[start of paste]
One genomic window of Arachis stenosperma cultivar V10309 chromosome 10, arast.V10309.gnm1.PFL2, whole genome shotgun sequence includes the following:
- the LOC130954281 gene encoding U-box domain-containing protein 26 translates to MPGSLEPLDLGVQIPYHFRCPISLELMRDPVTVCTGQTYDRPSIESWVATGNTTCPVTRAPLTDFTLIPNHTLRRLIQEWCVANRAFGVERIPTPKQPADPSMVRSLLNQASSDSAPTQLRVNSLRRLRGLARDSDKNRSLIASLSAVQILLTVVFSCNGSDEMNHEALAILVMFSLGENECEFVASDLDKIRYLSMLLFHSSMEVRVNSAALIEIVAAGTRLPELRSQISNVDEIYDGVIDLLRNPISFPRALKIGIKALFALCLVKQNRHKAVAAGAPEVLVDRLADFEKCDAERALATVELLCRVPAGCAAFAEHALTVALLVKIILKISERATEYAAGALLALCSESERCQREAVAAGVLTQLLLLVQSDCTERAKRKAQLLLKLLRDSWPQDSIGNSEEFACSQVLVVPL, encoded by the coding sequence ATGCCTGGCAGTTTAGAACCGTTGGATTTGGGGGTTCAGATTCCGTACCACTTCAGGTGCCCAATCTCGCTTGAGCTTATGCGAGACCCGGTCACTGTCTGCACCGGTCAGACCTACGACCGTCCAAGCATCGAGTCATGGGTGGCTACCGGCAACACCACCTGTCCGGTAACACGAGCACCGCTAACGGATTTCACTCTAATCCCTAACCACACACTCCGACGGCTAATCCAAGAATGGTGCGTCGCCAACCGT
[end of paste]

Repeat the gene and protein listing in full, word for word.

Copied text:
One genomic window of Arachis stenosperma cultivar V10309 chromosome 10, arast.V10309.gnm1.PFL2, whole genome shotgun sequence includes the following:
- the LOC130954281 gene encoding U-box domain-containing protein 26 translates to MPGSLEPLDLGVQIPYHFRCPISLELMRDPVTVCTGQTYDRPSIESWVATGNTTCPVTRAPLTDFTLIPNHTLRRLIQEWCVANRAFGVERIPTPKQPADPSMVRSLLNQASSDSAPTQLRVNSLRRLRGLARDSDKNRSLIASLSAVQILLTVVFSCNGSDEMNHEALAILVMFSLGENECEFVASDLDKIRYLSMLLFHSSMEVRVNSAALIEIVAAGTRLPELRSQISNVDEIYDGVIDLLRNPISFPRALKIGIKALFALCLVKQNRHKAVAAGAPEVLVDRLADFEKCDAERALATVELLCRVPAGCAAFAEHALTVALLVKIILKISERATEYAAGALLALCSESERCQREAVAAGVLTQLLLLVQSDCTERAKRKAQLLLKLLRDSWPQDSIGNSEEFACSQVLVVPL, encoded by the coding sequence ATGCCTGGCAGTTTAGAACCGTTGGATTTGGGGGTTCAGATTCCGTACCACTTCAGGTGCCCAATCTCGCTTGAGCTTATGCGAGACCCGGTCACTGTCTGCACCGGTCAGACCTACGACCGTCCAAGCATCGAGTCATGGGTGGCTACCGGCAACACCACCTGTCCGGTAACACGAGCACCGCTAACGGATTTCACTCTAATCCCTAACCACACACTCCGACGGCTAATCCAAGAATGGTGCGTCGCCAACCGT